Now one can argue Peters was genuinely motivated to help the racing industry, and the donations did not influence him. That is not the issue today.
The issue is that this was the most serious breach of the conflict of interest regime we have seen. A personal donation which directly benefited a Minister (by paying off his damages to Clarkson) was not declared, and that Minister directly lobbied for money to be given in prizes to the racing industry.
So this puts Phil Goff’s holier than thou statement about practises in the last Government in perspective. And remember Phil Goff voted against the Privileges Committee report, as Labour insisted Winston had not broken the rules.
But back to The Standard, what did they have to say about Winston’s conflicts at the time:
On 22 July:
For my part, I don’t see the big deal in all this Peters donation stuff. Transparency in election funding is important (and it’s something that National and ACT have constantly opposed) but there is no evidence of Peters has been purposely secretive.
So no big deal. And even better:
As for the Dompost’s ‘revelations’ today – various members of the Vela family and companies owned by the family gave amounts that may have totalled $150,000 to New Zealand First over a period of five years. So what? The donations are legal and, as long as NZF didn’t receive more $10,000 from any individual person (legal or natural) in one financial year, they didn’t have to be declared under the law of the time.
However the donation to pay Winston’s legal costs to Clarkson was required to be disclosed, but more importantly back then The Standard had no concern about sums 1,000 times greater than $31 going to parties or politicians, and the party leader directly advocating for policies that will benefit those donors.
And again on 23 September:
So, the committee found what everyone knew: Peters story doesn’t add up. But it also shows that this story isn’t really about anything significant. Oh, no, a politician didn’t make the efforts he should have to find out what benefit he may have gained from a legal donation, his form was wrong as a result, and he made up a story to try to cover himself. Shoddy behaviour to be sure but nothing that actually impacts on the substance of government.
So as Winston supported Labour, there was nothing of substance wrong. Never mind he didn’t declare the personal donations to cover his legal costs to Clarkson, and never mind the Labour Cabinet had no idea when Peters was advocating more money for racing prizes, he was receiving these donations from companies that are likely to benefit.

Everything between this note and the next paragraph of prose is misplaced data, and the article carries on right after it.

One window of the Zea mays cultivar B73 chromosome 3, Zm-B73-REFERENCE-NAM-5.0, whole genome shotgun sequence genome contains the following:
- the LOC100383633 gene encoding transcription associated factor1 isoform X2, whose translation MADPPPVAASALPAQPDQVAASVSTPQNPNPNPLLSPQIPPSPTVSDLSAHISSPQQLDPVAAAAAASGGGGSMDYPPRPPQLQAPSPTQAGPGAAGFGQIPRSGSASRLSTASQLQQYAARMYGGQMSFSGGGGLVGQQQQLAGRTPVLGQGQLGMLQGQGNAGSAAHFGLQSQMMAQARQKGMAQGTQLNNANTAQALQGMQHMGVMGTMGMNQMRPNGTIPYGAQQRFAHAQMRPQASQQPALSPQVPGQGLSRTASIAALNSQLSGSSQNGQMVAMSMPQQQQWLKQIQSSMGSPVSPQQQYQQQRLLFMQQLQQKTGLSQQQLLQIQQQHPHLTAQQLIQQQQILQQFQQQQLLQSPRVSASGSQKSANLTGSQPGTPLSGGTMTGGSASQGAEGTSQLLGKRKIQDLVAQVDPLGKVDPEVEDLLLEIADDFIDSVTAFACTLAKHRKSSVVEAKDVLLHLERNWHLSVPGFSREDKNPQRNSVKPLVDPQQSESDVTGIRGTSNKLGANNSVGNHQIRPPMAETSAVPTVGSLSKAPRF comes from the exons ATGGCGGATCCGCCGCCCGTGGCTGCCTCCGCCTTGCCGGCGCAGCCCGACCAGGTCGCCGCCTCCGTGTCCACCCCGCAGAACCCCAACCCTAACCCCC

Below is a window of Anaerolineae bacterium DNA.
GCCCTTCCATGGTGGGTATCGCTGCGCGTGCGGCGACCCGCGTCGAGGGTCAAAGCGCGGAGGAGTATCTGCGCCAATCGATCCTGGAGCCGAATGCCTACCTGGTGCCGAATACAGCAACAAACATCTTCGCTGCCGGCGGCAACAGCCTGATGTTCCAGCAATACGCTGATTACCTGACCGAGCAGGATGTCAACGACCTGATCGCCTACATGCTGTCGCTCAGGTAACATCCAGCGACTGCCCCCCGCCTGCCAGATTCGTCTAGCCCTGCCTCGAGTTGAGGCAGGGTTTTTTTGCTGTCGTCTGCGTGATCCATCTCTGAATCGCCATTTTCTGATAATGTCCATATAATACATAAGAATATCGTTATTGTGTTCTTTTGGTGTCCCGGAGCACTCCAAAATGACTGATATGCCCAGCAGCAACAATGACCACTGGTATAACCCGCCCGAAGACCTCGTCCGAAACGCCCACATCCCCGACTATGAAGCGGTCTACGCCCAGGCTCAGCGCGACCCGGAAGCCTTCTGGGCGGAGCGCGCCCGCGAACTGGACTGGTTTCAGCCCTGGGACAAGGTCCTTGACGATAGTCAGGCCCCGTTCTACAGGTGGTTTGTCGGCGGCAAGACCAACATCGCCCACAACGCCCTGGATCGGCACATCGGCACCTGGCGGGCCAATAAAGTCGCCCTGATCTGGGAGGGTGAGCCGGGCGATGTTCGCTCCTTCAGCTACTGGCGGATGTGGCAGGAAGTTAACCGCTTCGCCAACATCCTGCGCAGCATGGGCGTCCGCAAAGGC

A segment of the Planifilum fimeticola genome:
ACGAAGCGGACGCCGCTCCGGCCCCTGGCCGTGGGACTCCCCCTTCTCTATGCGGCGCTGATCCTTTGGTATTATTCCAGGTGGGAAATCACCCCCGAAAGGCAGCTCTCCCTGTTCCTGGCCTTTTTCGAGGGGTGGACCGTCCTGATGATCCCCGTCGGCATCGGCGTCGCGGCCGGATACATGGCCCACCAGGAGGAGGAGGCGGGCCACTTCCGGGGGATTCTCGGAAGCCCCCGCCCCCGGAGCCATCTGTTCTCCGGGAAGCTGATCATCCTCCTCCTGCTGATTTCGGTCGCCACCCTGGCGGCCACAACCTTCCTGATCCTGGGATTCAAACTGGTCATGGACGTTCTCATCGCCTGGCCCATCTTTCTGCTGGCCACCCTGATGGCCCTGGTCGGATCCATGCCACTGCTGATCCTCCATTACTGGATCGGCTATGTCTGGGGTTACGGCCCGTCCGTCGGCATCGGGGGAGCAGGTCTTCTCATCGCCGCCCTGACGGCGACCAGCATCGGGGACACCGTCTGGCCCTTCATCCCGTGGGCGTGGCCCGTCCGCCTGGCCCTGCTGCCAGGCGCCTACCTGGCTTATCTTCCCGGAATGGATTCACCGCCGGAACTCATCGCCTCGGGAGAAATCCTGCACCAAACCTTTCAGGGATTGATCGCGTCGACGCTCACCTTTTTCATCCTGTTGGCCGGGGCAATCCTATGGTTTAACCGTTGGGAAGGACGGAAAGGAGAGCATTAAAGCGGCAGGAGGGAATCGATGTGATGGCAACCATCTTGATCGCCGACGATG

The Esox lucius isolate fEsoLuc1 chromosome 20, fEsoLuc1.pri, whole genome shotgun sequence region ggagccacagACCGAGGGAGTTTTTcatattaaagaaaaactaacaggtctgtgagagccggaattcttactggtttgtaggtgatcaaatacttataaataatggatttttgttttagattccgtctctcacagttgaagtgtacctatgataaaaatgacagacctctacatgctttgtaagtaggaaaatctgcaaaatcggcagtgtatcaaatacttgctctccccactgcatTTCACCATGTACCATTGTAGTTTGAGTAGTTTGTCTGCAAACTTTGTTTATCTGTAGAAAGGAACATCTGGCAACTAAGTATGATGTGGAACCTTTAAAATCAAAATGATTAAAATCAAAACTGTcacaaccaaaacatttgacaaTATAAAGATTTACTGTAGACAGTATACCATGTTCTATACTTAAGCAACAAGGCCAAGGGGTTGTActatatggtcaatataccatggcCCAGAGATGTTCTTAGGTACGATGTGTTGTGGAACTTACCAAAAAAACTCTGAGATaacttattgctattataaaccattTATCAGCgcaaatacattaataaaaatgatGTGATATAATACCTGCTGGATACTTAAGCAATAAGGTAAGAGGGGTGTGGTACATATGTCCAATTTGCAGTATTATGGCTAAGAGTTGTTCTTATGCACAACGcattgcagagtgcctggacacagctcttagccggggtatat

Peter’s conduct was probably the biggest breach of standards since the marginal loans affair. Yet to Phil Goff and The Standard, it was all okay.
Now let us admit that we all are coloured to some degree and see things more rosy for the side you tend to support. That is natural, and expected. We’re not neutral reporters.
But I find those who blog anonymously stretch that to breaking point – there is almost no misconduct they won’t defend for their own side, and they will label as corrupt basically anything that moves from the other side.
The Standard suggest McCully is corrupt for following the rules and declaring his $31 of shares (yes they did not know the amount, but the issue is McCully has acted entirely appropriately) yet they defended Winston time and time again over horrendous breaches of the conflicts of interest regime.
I regard myself as a mate of Phil Heatley. Have even stayed at his house and he is one of the nicest guys you can meet. But when the Dom Post published their story yesterday, I described the use of the ministerial credit card as totally unacceptable with no ifs and no buts.
Those who blog anonymously tend to use extreme language to smear people. They call them corrupt, crooked or racist or bigoted. They do so, because they don’t have to defend their comments in real life.
So here is my challenge to Eddie. Stop the extreme language against people just because their politics are not your own, or have the guts to blog under your real name.Tags: Murray McCully, Phil Goff, smears, The Standard, Winston First